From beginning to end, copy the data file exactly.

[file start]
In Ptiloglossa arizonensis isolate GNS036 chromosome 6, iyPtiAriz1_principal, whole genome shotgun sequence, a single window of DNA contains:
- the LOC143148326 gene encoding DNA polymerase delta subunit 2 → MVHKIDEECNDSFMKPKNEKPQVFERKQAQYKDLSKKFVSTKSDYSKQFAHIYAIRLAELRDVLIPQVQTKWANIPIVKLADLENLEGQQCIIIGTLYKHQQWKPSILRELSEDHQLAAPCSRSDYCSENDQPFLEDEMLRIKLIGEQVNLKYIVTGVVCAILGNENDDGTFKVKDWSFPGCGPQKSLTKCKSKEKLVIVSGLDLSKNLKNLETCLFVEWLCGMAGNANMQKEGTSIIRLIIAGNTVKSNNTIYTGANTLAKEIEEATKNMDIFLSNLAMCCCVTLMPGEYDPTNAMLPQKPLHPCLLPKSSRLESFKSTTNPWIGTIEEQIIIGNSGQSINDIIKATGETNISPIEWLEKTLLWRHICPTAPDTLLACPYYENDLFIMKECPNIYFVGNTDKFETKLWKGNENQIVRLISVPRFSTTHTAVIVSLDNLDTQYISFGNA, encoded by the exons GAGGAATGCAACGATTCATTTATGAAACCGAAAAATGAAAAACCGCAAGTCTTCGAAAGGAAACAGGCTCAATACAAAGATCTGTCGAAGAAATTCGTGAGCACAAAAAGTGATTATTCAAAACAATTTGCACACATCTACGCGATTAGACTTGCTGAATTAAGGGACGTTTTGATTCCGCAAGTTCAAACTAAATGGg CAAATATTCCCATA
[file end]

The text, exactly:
In Ptiloglossa arizonensis isolate GNS036 chromosome 6, iyPtiAriz1_principal, whole genome shotgun sequence, a single window of DNA contains:
- the LOC143148326 gene encoding DNA polymerase delta subunit 2 → MVHKIDEECNDSFMKPKNEKPQVFERKQAQYKDLSKKFVSTKSDYSKQFAHIYAIRLAELRDVLIPQVQTKWANIPIVKLADLENLEGQQCIIIGTLYKHQQWKPSILRELSEDHQLAAPCSRSDYCSENDQPFLEDEMLRIKLIGEQVNLKYIVTGVVCAILGNENDDGTFKVKDWSFPGCGPQKSLTKCKSKEKLVIVSGLDLSKNLKNLETCLFVEWLCGMAGNANMQKEGTSIIRLIIAGNTVKSNNTIYTGANTLAKEIEEATKNMDIFLSNLAMCCCVTLMPGEYDPTNAMLPQKPLHPCLLPKSSRLESFKSTTNPWIGTIEEQIIIGNSGQSINDIIKATGETNISPIEWLEKTLLWRHICPTAPDTLLACPYYENDLFIMKECPNIYFVGNTDKFETKLWKGNENQIVRLISVPRFSTTHTAVIVSLDNLDTQYISFGNA, encoded by the exons GAGGAATGCAACGATTCATTTATGAAACCGAAAAATGAAAAACCGCAAGTCTTCGAAAGGAAACAGGCTCAATACAAAGATCTGTCGAAGAAATTCGTGAGCACAAAAAGTGATTATTCAAAACAATTTGCACACATCTACGCGATTAGACTTGCTGAATTAAGGGACGTTTTGATTCCGCAAGTTCAAACTAAATGGg CAAATATTCCCATA